These gleaming machines are prototypes for their entire lives, but in terms of maturity right now they are still in the post-natal stage.
Nowhere, it seems, is that more true than at Ferrari, whose decision to start with a clean sheet of paper after a chastening year in 2011 has left them with a lot of work to do.
Fernando Alonso may have left Jerez with the fastest time from the final day – and the second fastest overall – but no-one was fooled by that.
The car, they said, was behaving inconsistently in the corners, and so far fixing its behaviour at one stage – the entry, say – messes it up at either the mid-corner or exit, or both.
This is not an especially encouraging sign for a team whose 2011 season came off the rails at the final pre-season test, when new parts that they expected to bring a chunk of speed actually made the car worse.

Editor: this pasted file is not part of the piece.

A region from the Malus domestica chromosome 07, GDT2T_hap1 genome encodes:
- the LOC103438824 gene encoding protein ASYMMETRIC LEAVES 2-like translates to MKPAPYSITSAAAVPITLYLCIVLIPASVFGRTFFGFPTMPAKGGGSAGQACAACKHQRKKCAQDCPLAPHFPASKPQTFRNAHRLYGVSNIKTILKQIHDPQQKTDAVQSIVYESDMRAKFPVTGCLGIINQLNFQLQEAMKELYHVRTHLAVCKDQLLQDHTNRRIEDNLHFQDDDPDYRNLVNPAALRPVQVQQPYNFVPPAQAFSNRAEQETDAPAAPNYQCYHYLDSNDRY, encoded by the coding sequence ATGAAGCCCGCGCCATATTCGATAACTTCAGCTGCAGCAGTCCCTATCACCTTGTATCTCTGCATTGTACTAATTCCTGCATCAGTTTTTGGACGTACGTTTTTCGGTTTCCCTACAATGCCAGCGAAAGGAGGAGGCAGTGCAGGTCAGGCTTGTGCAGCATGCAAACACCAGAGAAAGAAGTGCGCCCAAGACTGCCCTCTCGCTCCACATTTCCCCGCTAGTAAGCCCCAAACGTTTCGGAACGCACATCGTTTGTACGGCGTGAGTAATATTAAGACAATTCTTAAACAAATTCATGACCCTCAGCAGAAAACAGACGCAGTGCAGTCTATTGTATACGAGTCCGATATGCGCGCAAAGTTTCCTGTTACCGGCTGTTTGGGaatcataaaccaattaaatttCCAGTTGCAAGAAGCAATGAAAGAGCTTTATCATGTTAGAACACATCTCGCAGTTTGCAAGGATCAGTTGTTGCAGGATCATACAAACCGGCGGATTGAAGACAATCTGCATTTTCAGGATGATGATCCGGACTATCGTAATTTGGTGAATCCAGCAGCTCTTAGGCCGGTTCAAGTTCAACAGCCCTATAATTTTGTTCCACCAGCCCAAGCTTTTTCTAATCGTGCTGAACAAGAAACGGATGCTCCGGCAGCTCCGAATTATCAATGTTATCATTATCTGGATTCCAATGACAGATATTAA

It turned out this was a result of a lack of correlation between the results that were being created in the wind tunnel and the actual performance of the car out on the track – a major problem in a sport where aerodynamics are critical to performance.
Ferrari spent most of last season trying to get on top of this, and by late summer they insisted they had. Yet when they introduced an update to the car at the Belgian Grand Prix in August, that too did not work.
Were they not concerned about this, I asked an insider a little later in the season. No, he said, they knew why it had happened – the wind tunnel correlation was fine.
Yet on Thursday this week, there was technical director Pat Fry admitting that there was still a small problem in this area. “There’s reasonable correlation,” Fry said. “I certainly wouldn’t say it was perfect.”